'Queer Sydney' artwork to feature in Mardi Gras

Section of 'Queer Sydney' by Jeremy Smith. A colourful, highly detailed illustration.

Sections of the large, vibrant artwork have been selected in consultation with the artist to feature in the University of Sydney’s presence at the Mardi Gras Parade on 2 March 2024. 

Queer Sydney: A History is a colourful, large scale artwork with intricate, hand-drawn details made with pen on paper. With remarkably fine detail, Smith has chronologised and memorialised local queer history, moving from Indigenous origins to present day. Historic moments and figures are celebrated and interwoven and at the centre – between two large rainbows – beams the Sydney Harbour Bridge and Sydney Opera House topped with ‘LOVE’. 

Smith took inspiration from Garry Wotherspoon’s 2016 novel, Gay Sydney A History, which is available to borrow from the Library.

Of this artwork, Smith wrote “So often queer people have had a negative or non-existent narrative about our history imposed on us. From the dark days of criminalisation and murders to the debate over our love we had others speak for us and try to define us. This drawing is a countermap to that history.” Watch the artist speaking to his work

A high-resolution image of Queer Sydney: A History can be viewed on the Library’s Digital Collections website, or in person at Fisher Library, where it is hung on the main staircase wall between the third and fourth levels.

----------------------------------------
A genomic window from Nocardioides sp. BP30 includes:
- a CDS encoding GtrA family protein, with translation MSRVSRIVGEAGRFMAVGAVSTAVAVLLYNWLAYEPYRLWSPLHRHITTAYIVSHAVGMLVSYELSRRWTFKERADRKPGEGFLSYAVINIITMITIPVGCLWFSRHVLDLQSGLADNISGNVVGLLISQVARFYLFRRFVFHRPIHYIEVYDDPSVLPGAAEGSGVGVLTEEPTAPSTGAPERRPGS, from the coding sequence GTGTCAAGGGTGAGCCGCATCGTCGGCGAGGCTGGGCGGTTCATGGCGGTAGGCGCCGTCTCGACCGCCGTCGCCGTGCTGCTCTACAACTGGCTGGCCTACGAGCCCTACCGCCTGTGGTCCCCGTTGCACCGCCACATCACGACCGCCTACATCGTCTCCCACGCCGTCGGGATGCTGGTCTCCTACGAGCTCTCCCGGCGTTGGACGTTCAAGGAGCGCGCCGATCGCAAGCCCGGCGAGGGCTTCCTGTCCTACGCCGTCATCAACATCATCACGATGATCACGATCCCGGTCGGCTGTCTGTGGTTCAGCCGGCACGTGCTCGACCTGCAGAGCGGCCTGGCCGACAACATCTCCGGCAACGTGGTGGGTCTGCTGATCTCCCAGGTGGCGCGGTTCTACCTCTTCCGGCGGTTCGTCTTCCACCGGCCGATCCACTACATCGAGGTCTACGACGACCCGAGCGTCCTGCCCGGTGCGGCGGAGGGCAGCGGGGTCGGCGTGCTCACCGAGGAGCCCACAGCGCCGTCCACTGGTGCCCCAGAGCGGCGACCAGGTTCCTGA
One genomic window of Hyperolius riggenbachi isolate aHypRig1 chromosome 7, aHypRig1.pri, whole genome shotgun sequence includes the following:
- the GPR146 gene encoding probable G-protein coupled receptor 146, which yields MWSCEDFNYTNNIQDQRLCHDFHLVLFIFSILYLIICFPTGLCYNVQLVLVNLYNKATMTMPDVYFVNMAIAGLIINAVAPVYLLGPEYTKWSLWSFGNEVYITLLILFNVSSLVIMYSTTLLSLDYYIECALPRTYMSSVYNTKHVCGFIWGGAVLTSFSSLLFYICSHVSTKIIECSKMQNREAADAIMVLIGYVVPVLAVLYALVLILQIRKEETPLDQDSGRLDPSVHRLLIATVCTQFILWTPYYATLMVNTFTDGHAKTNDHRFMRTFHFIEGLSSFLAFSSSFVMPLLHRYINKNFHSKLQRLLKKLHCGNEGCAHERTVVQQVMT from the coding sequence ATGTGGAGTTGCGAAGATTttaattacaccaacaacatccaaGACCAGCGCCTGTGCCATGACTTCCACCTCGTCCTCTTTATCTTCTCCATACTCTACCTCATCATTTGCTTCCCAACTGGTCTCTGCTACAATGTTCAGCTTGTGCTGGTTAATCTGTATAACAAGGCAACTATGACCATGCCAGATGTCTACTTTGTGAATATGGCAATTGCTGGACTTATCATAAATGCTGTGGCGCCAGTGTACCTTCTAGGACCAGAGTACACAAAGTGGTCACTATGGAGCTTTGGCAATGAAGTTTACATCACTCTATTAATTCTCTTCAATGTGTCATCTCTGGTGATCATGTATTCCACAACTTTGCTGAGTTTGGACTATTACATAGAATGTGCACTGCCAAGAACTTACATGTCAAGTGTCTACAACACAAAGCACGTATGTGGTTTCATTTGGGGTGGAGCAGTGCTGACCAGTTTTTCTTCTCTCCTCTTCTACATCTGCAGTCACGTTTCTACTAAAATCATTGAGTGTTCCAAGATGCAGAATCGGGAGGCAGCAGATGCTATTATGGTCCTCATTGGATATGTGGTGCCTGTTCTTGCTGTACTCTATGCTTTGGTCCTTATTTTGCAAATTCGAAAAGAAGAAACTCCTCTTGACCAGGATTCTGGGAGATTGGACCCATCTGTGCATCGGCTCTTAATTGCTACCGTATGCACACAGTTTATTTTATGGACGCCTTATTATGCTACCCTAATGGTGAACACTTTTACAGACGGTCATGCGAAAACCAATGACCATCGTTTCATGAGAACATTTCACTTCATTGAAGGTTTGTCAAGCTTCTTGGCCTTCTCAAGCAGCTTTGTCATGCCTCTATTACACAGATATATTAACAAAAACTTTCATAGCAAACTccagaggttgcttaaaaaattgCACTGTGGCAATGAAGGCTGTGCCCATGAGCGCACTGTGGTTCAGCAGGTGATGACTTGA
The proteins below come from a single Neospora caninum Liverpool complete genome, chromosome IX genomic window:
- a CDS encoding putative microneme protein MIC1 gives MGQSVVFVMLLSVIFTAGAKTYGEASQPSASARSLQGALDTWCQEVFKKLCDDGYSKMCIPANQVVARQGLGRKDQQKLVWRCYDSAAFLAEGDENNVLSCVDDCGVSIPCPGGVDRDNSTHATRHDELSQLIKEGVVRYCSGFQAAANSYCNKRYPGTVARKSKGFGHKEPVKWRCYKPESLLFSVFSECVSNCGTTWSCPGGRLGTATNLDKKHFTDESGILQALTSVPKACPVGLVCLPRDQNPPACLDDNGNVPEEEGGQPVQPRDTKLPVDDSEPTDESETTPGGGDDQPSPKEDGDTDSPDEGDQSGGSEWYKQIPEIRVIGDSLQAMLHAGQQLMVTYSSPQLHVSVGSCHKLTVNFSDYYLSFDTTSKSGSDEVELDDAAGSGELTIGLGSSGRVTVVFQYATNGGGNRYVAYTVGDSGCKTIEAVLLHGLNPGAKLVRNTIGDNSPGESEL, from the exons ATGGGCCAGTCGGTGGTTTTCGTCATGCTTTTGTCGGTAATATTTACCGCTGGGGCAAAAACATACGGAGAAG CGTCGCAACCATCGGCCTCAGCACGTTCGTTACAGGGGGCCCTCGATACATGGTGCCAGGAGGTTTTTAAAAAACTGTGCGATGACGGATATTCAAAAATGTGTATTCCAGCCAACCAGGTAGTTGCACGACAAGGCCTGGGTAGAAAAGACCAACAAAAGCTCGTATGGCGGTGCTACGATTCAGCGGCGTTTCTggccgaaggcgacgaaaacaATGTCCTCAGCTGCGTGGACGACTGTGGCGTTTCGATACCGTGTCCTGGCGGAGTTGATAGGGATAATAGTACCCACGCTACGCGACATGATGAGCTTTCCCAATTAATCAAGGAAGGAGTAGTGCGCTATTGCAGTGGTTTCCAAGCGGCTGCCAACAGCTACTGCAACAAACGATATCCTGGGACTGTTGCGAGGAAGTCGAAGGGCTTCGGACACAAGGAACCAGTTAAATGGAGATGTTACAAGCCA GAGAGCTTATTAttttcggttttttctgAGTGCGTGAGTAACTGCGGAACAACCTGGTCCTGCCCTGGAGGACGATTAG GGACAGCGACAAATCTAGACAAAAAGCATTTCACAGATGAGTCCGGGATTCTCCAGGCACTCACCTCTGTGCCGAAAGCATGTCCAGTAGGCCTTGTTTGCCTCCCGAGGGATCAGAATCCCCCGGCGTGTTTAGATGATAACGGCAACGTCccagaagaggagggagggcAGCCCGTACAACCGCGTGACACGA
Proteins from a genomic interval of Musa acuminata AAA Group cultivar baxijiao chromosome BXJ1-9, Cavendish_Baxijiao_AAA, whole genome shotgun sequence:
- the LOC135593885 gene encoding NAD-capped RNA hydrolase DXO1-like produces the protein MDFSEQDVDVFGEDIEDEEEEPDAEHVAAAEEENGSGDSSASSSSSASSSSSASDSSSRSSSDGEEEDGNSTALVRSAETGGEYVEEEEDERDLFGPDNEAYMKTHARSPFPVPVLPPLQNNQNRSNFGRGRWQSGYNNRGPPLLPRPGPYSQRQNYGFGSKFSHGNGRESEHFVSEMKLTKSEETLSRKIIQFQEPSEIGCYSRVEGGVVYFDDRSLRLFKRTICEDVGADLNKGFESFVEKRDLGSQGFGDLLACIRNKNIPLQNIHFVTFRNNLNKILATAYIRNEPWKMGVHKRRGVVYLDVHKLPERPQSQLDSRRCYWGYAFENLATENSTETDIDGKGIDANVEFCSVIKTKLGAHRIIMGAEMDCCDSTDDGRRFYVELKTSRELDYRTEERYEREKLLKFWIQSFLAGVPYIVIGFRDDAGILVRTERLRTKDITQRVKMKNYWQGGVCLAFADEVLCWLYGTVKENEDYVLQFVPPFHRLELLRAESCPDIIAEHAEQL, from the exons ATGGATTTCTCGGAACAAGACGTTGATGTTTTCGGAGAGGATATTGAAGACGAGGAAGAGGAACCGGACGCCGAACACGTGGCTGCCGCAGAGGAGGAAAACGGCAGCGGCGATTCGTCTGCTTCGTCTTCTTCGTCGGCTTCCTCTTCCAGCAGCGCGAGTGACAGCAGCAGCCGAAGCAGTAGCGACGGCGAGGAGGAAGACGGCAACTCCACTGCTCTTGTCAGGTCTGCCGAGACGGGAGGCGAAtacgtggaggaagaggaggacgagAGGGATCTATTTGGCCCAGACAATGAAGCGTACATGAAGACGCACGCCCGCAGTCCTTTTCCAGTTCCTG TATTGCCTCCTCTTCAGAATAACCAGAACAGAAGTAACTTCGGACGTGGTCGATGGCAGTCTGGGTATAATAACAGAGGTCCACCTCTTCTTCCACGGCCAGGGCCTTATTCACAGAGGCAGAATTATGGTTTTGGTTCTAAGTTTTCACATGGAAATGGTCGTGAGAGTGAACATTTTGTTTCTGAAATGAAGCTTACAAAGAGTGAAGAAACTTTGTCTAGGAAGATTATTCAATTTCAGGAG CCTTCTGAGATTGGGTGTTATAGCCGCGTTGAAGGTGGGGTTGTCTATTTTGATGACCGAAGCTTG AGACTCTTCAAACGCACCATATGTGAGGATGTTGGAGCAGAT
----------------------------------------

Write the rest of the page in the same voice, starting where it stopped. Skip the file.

The Library is dedicated to providing safe, inclusive environments for LGBTQIA+ students, staff and community members. We are excited to see this artwork be part of the University’s wider Pride Network initiatives, and hope it brings visibility and joy to those who interact with it throughout the Sydney Gay and Lesbian Mardi Gras Festival.

A print of Queer Sydney: A History will also be included in an upcoming exhibition for the launch of Qtopia, the new Queer museum opening in the old Darlinghurst Police Station. The exhibition, curated by Smith, is entitled We’re Here, We’re Queer and explores what Pride means in Australia in 2024.

Two people removing a rainbow flag from an artwrok on an easel